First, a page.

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A Year of Cool Comics – Day 277

by  in Comic News Comment

Here is the latest in our year-long look at one cool comic (whether it be a self-contained work, an ongoing comic or a run on a long-running title that featured multiple creative teams on it over the years) a day (in no particular order whatsoever)! Here‘s the archive of the comics posted so far!

Today we look at the classic Spider-Man story by Peter David, Rick Buckler and Brett Breeding (and many other hands), the Death of Jean DeWolff!

Enjoy!

There are a number of notable themes explored by Peter David in the classic Spider-Man tale, “The Death of Jean DeWolff,” which ran from Spectacular Spider-Man #107-110.

However, before we get into that, let’s take a look at the striking opening to the tale, which begins with a spotlight on the back story of Captain Jean DeWolff, a police captain who was always nice to Spider-Man (in direct contrast with how the police normally treated him)…




Isn’t that a really strong opening? Wow. Buckler and Breeding did a great job on the art, as well.

Okay, now let’s get into the major themes of this storyline – essentially, what David is doing is exploring Spider-Man’s famous credo, “With Great Power Comes Great Responsibility.” Okay, but how best to BE responsible with power? And how do morals and ethics work in there?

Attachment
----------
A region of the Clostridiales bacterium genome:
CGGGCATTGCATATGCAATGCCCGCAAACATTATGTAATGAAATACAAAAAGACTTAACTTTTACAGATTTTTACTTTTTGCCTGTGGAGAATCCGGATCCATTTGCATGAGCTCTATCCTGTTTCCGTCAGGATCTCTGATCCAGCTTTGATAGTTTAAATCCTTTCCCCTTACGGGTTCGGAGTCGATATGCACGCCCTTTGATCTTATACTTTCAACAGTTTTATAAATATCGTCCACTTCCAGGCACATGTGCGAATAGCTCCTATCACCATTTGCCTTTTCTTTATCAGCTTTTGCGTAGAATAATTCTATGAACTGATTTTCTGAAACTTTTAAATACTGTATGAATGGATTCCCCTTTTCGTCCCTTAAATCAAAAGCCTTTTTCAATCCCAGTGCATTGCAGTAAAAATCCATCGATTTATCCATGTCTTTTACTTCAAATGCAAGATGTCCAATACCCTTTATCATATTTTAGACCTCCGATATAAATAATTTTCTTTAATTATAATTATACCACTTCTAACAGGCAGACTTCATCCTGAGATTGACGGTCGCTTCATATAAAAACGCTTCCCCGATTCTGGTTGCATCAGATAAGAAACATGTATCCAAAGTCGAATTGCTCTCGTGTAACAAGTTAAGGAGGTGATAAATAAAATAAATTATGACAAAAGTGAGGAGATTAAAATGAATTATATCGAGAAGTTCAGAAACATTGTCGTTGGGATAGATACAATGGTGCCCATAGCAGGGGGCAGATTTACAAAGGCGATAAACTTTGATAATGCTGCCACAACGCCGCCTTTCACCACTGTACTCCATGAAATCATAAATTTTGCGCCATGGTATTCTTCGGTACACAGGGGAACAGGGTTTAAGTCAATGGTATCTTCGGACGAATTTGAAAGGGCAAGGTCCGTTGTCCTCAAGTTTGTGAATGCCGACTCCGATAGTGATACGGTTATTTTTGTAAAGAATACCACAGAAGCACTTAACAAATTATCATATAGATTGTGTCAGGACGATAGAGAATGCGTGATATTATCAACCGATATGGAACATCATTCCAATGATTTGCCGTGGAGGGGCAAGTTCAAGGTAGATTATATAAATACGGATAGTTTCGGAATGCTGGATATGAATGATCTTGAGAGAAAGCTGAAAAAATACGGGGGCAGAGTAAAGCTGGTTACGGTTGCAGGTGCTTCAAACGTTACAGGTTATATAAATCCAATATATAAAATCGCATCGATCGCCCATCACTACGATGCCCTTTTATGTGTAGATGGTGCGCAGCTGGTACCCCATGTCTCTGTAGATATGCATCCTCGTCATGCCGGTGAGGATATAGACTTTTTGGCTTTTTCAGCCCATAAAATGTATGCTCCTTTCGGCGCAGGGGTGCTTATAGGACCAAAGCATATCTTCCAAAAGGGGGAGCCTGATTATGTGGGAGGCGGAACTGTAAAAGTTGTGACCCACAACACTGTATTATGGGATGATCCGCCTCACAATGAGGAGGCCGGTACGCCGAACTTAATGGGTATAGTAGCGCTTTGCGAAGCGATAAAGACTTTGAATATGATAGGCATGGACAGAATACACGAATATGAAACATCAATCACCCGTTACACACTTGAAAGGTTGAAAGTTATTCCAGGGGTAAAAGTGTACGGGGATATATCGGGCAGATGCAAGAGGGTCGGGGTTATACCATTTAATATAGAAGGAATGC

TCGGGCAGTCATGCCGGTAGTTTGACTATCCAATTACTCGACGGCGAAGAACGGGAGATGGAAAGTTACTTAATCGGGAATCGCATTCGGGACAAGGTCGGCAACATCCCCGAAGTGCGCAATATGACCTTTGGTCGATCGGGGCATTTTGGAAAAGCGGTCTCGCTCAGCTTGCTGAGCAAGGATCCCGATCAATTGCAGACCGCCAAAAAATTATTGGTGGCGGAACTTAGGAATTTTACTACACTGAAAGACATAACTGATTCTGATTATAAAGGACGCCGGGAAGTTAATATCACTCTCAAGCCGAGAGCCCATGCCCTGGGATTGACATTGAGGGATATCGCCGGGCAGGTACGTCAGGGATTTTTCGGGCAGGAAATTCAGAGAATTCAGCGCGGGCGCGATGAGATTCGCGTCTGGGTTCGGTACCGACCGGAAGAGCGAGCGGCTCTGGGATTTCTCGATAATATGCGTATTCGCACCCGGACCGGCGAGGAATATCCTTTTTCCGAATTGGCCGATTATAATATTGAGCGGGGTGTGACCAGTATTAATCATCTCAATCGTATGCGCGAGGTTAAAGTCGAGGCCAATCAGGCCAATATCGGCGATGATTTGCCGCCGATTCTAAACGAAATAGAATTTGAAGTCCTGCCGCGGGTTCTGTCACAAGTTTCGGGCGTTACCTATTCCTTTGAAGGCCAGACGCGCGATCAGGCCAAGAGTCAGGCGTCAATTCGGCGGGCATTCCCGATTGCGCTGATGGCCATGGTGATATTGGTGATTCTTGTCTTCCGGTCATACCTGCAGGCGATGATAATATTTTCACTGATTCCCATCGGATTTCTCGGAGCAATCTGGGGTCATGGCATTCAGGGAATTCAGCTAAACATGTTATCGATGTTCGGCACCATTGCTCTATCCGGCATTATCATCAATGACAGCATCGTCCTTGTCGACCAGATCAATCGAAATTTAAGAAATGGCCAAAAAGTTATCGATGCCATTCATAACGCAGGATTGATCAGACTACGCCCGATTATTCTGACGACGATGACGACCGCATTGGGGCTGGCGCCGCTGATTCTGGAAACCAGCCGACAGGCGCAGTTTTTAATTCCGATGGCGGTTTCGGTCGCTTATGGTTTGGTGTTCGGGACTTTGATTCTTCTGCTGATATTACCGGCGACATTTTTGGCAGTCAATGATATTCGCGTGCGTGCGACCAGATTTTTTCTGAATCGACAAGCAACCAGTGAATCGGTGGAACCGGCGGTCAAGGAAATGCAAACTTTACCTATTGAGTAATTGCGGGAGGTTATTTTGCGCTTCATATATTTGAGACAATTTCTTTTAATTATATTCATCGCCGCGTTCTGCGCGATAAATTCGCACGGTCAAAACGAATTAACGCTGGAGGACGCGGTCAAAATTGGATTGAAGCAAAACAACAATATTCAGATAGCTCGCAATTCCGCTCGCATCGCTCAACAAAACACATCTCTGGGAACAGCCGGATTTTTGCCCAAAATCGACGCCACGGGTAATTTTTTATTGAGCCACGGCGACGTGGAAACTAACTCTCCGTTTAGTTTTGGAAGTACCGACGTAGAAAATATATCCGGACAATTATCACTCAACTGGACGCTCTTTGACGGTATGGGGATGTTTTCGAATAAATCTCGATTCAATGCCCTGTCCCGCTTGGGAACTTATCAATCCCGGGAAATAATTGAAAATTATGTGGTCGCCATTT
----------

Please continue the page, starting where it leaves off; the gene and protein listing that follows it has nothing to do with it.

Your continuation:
It first comes up when Peter Parker sees one of his Aunt May’s boarders get assaulted…


Here’s an aside where Peter (after learning of DeWolff’s death) rides along with another cop talking about Jean…


Back to the themes…those thugs who mugged Aunt May’s boarder are released without bail due to the legal wrangling of Matt Murdock. Naturally, Peter and the boarder are displeased…


So, again, how is Murdock supposed to use his legal “power?” Is he handling himself responsibly? How about ethically? How about morally?

Things get even murkier when the judge Murdock was discussing things with ALSO gets murdered by the bad guy (now identified as the Sin-Eater)…


In the next issue,we get a quick aside where we learn that Jean DeWolff had a thing for Spider-Man…


Chapter three ends with a heck of a cliffhanger, as the Sin-Eater was targeting J. Jonah Jameson and came to his home, where Betty Brant was working with Jonah’s wife, Marla…



When the Sin-Eater is finally found out, Spider-Man and Daredevil clash over what the moral/ethical/”right” way to use their power.

It’s a really well-handled story, although the art changes from issue to issue (Buckler pencils/Breeding inks in Part 1, Buckler pencils/lots of inkers Part 2, Buckler layouts/Breeding finishes in Part 3 and Buckler pencils/lots of inkers Part 4), but it is still good artwork even in its inconsistency.

But the story – wow, Peter David sure began his run on Spectacular Spider-Man with one heck of a story!!!